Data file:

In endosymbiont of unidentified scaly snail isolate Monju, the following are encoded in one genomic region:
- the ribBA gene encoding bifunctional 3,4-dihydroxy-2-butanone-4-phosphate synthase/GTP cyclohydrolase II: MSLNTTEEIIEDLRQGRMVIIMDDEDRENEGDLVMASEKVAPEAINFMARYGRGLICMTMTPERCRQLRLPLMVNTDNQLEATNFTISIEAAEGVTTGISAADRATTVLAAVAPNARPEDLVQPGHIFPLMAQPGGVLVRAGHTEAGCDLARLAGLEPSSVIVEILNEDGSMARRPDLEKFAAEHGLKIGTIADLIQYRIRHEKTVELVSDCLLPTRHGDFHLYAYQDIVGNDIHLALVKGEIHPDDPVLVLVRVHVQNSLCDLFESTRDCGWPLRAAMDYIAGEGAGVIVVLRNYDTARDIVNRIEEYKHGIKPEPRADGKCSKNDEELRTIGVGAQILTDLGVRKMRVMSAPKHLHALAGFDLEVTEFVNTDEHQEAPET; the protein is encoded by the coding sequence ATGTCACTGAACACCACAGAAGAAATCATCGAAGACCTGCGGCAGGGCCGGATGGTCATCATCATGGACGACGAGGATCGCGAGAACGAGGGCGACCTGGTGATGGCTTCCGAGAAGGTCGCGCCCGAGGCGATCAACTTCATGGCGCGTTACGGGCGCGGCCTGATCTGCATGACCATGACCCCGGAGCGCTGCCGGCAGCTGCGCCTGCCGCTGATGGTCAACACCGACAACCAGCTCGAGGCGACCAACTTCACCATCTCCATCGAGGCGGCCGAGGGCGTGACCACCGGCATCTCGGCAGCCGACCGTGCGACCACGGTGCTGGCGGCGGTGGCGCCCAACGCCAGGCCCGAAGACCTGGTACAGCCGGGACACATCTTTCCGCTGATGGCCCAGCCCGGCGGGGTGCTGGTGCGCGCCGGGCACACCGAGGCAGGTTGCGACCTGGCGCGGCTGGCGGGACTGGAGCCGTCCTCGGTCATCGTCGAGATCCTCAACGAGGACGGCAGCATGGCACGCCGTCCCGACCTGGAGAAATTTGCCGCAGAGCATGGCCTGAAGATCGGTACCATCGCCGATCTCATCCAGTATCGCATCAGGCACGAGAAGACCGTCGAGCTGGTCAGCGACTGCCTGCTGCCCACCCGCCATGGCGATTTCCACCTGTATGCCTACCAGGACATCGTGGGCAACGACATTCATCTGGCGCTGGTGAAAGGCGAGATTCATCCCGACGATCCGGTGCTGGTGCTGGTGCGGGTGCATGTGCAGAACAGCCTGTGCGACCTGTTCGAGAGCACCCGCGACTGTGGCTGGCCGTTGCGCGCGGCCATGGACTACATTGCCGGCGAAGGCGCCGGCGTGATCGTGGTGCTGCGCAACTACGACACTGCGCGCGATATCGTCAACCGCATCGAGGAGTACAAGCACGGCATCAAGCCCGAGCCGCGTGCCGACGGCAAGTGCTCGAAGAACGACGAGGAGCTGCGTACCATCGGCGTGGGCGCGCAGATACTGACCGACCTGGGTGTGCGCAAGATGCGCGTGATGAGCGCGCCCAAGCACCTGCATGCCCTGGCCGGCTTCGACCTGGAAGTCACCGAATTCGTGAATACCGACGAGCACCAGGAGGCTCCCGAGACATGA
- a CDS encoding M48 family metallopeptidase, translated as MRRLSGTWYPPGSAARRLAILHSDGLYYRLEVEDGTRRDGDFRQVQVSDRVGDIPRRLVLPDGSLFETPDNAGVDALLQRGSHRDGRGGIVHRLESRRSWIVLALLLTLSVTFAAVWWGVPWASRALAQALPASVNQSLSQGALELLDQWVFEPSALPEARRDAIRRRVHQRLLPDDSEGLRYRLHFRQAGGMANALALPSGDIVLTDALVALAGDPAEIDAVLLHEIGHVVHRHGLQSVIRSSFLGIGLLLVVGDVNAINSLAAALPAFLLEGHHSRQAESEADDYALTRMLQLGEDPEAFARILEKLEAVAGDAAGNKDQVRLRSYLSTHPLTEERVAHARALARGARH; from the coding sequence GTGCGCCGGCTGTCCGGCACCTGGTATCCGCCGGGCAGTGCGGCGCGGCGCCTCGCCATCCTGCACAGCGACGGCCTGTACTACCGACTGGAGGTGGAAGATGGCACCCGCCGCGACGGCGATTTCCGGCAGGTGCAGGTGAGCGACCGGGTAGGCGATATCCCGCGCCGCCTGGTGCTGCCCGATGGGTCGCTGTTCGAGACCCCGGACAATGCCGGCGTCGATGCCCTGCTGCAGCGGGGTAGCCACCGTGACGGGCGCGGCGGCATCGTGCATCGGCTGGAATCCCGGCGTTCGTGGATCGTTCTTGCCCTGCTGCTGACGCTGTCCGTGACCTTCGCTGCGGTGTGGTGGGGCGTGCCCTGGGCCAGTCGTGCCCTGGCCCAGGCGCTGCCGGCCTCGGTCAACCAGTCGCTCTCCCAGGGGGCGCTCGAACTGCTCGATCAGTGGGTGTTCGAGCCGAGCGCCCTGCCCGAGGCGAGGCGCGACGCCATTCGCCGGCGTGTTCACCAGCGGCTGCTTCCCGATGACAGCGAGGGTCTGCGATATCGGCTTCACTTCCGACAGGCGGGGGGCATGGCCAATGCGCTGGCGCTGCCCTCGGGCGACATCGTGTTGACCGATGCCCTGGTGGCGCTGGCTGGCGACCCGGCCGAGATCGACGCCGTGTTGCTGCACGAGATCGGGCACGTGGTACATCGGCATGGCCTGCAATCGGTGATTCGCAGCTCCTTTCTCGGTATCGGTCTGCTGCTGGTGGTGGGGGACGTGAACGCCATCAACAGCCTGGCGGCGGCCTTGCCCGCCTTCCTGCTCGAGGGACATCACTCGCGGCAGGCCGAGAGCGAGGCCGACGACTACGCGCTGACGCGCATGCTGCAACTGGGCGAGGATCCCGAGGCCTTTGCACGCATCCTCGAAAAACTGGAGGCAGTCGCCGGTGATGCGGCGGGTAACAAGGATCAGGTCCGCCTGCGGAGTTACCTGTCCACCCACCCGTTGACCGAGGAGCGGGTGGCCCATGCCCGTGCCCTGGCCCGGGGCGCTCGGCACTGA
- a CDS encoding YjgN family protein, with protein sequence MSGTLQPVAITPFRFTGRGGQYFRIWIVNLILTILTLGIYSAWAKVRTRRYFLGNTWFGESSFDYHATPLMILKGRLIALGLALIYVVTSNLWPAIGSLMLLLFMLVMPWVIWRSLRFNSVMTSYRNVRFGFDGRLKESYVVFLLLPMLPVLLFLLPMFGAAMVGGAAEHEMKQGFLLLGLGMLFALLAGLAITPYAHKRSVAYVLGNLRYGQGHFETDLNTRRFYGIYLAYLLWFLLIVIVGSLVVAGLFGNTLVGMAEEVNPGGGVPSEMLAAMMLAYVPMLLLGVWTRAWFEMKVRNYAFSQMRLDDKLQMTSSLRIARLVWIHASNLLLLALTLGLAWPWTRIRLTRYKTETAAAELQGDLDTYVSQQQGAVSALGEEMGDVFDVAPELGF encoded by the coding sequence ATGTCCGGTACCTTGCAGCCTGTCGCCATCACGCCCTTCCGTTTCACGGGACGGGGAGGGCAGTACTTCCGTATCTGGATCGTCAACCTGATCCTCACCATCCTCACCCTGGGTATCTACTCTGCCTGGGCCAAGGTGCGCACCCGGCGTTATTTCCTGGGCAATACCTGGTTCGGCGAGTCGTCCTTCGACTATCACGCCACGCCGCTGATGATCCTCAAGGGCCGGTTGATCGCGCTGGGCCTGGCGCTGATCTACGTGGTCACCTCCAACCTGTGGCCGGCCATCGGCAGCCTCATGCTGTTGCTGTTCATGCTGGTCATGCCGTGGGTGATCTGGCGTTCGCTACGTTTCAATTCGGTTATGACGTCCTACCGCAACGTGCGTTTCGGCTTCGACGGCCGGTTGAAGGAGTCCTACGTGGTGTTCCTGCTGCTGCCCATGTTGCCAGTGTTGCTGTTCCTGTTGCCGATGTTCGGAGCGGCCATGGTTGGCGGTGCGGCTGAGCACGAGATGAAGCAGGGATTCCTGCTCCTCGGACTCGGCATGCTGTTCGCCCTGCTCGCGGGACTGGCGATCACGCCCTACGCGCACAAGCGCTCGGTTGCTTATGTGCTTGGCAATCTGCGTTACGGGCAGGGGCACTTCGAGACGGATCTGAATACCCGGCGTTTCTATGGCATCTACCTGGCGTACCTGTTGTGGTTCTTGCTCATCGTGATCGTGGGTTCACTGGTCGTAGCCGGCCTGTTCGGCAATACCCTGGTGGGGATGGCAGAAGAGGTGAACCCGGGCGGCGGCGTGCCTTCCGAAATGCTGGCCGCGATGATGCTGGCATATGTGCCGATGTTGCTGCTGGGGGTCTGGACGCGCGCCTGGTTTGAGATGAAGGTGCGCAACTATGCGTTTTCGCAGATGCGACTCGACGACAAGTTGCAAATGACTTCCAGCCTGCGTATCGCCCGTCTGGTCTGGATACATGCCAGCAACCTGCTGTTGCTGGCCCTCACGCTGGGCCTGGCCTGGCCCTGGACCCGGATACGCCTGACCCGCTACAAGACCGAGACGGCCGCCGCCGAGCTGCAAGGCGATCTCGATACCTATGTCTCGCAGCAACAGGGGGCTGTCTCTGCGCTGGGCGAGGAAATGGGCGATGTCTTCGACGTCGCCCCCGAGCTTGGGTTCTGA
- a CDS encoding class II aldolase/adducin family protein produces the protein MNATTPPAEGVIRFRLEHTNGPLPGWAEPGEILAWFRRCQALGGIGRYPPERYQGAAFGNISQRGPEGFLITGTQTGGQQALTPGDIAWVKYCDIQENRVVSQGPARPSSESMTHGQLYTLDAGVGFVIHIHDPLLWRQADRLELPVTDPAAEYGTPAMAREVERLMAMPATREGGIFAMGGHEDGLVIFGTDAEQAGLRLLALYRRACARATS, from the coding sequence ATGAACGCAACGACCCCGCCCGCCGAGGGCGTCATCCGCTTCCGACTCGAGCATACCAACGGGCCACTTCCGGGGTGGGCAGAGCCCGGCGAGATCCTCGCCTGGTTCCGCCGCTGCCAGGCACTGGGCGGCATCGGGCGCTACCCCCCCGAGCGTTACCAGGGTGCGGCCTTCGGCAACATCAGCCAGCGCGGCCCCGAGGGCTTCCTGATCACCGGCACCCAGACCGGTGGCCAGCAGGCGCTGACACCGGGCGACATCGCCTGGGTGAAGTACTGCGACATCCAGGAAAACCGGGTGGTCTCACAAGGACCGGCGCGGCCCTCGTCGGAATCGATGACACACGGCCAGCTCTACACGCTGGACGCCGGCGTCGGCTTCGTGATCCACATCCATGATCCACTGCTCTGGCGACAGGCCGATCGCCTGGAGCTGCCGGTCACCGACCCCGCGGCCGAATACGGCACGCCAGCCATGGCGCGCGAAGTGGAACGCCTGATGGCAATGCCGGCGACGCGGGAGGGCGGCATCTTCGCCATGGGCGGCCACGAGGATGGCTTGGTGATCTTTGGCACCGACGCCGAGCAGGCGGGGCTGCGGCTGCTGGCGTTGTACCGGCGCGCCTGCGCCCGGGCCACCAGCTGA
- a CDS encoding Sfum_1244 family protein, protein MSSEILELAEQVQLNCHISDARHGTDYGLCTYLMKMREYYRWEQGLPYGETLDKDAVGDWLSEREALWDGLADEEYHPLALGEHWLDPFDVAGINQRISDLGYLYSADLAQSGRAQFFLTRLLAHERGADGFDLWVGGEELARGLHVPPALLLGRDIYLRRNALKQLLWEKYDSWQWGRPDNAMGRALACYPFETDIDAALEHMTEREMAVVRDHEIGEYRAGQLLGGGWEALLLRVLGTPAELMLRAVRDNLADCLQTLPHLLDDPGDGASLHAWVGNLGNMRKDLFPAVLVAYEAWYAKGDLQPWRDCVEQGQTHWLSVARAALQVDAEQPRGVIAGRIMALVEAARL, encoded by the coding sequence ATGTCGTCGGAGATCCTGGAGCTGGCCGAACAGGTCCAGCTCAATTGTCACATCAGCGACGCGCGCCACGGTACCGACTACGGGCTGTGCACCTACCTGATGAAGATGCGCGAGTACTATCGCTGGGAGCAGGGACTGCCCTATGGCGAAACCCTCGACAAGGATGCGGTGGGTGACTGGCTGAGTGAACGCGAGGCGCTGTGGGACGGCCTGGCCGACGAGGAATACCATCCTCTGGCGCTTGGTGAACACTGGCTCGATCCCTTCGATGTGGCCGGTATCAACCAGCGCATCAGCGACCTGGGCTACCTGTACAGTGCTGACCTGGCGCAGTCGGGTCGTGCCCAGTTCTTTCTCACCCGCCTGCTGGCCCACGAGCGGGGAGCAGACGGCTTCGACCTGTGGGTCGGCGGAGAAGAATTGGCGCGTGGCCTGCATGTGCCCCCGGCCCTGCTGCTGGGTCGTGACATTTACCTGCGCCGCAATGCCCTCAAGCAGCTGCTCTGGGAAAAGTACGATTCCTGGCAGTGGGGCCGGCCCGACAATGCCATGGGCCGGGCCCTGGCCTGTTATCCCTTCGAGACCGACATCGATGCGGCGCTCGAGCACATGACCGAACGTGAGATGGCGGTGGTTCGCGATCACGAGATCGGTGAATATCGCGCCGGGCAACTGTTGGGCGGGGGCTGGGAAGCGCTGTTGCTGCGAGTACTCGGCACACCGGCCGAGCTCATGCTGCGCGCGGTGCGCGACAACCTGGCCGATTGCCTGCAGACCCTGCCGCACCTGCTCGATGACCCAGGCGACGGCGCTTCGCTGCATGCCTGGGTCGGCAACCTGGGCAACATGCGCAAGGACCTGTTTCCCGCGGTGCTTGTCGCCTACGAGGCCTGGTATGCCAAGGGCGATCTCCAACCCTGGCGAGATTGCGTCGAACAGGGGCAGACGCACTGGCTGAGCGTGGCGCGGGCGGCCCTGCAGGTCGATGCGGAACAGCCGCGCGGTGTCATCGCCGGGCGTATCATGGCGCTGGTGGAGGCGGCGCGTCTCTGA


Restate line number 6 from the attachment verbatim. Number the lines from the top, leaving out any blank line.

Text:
- a CDS encoding Sfum_1244 family protein, protein MSSEILELAEQVQLNCHISDARHGTDYGLCTYLMKMREYYRWEQGLPYGETLDKDAVGDWLSEREALWDGLADEEYHPLALGEHWLDPFDVAGINQRISDLGYLYSADLAQSGRAQFFLTRLLAHERGADGFDLWVGGEELARGLHVPPALLLGRDIYLRRNALKQLLWEKYDSWQWGRPDNAMGRALACYPFETDIDAALEHMTEREMAVVRDHEIGEYRAGQLLGGGWEALLLRVLGTPAELMLRAVRDNLADCLQTLPHLLDDPGDGASLHAWVGNLGNMRKDLFPAVLVAYEAWYAKGDLQPWRDCVEQGQTHWLSVARAALQVDAEQPRGVIAGRIMALVEAARL, encoded by the coding sequence ATGTCGTCGGAGATCCTGGAGCTGGCCGAACAGGTCCAGCTCAATTGTCACATCAGCGACGCGCGCCACGGTACCGACTACGGGCTGTGCACCTACCTGATGAAGATGCGCGAGTACTATCGCTGGGAGCAGGGACTGCCCTATGGCGAAACCCTCGACAAGGATGCGGTGGGTGACTGGCTGAGTGAACGCGAGGCGCTGTGGGACGGCCTGGCCGACGAGGAATACCATCCTCTGGCGCTTGGTGAACACTGGCTCGATCCCTTCGATGTGGCCGGTATCAACCAGCGCATCAGCGACCTGGGCTACCTGTACAGTGCTGACCTGGCGCAGTCGGGTCGTGCCCAGTTCTTTCTCACCCGCCTGCTGGCCCACGAGCGGGGAGCAGACGGCTTCGACCTGTGGGTCGGCGGAGAAGAATTGGCGCGTGGCCTGCATGTGCCCCCGGCCCTGCTGCTGGGTCGTGACATTTACCTGCGCCGCAATGCCCTCAAGCAGCTGCTCTGGGAAAAGTACGATTCCTGGCAGTGGGGCCGGCCCGACAATGCCATGGGCCGGGCCCTGGCCTGTTATCCCTTCGAGACCGACATCGATGCGGCGCTCGAGCACATGACCGAACGTGAGATGGCGGTGGTTCGCGATCACGAGATCGGTGAATATCGCGCCGGGCAACTGTTGGGCGGGGGCTGGGAAGCGCTGTTGCTGCGAGTACTCGGCACACCGGCCGAGCTCATGCTGCGCGCGGTGCGCGACAACCTGGCCGATTGCCTGCAGACCCTGCCGCACCTGCTCGATGACCCAGGCGACGGCGCTTCGCTGCATGCCTGGGTCGGCAACCTGGGCAACATGCGCAAGGACCTGTTTCCCGCGGTGCTTGTCGCCTACGAGGCCTGGTATGCCAAGGGCGATCTCCAACCCTGGCGAGATTGCGTCGAACAGGGGCAGACGCACTGGCTGAGCGTGGCGCGGGCGGCCCTGCAGGTCGATGCGGAACAGCCGCGCGGTGTCATCGCCGGGCGTATCATGGCGCTGGTGGAGGCGGCGCGTCTCTGA